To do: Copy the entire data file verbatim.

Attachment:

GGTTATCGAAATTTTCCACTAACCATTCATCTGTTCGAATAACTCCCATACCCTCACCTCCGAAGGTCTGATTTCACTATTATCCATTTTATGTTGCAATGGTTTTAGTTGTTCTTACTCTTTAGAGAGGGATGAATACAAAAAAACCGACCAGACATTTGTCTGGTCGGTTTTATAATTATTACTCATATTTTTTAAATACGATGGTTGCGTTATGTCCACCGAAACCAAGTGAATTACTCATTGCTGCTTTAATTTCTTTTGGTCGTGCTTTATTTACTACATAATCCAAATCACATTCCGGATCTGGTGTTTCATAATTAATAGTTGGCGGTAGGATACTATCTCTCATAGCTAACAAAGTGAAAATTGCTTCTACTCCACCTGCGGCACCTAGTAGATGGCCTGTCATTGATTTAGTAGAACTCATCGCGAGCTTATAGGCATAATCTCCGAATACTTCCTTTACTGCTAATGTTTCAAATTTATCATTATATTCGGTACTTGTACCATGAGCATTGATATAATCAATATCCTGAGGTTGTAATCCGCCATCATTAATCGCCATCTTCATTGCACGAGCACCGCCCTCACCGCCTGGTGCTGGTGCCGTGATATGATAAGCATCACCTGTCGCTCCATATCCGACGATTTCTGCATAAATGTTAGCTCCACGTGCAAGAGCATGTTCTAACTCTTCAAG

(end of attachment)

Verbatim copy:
GGTTATCGAAATTTTCCACTAACCATTCATCTGTTCGAATAACTCCCATACCCTCACCTCCGAAGGTCTGATTTCACTATTATCCATTTTATGTTGCAATGGTTTTAGTTGTTCTTACTCTTTAGAGAGGGATGAATACAAAAAAACCGACCAGACATTTGTCTGGTCGGTTTTATAATTATTACTCATATTTTTTAAATACGATGGTTGCGTTATGTCCACCGAAACCAAGTGAATTACTCATTGCTGCTTTAATTTCTTTTGGTCGTGCTTTATTTACTACATAATCCAAATCACATTCCGGATCTGGTGTTTCATAATTAATAGTTGGCGGTAGGATACTATCTCTCATAGCTAACAAAGTGAAAATTGCTTCTACTCCACCTGCGGCACCTAGTAGATGGCCTGTCATTGATTTAGTAGAACTCATCGCGAGCTTATAGGCATAATCTCCGAATACTTCCTTTACTGCTAATGTTTCAAATTTATCATTATATTCGGTACTTGTACCATGAGCATTGATATAATCAATATCCTGAGGTTGTAATCCGCCATCATTAATCGCCATCTTCATTGCACGAGCACCGCCCTCACCGCCTGGTGCTGGTGCCGTGATATGATAAGCATCACCTGTCGCTCCATATCCGACGATTTCTGCATAAATGTTAGCTCCACGTGCAAGAGCATGTTCTAACTCTTCAAG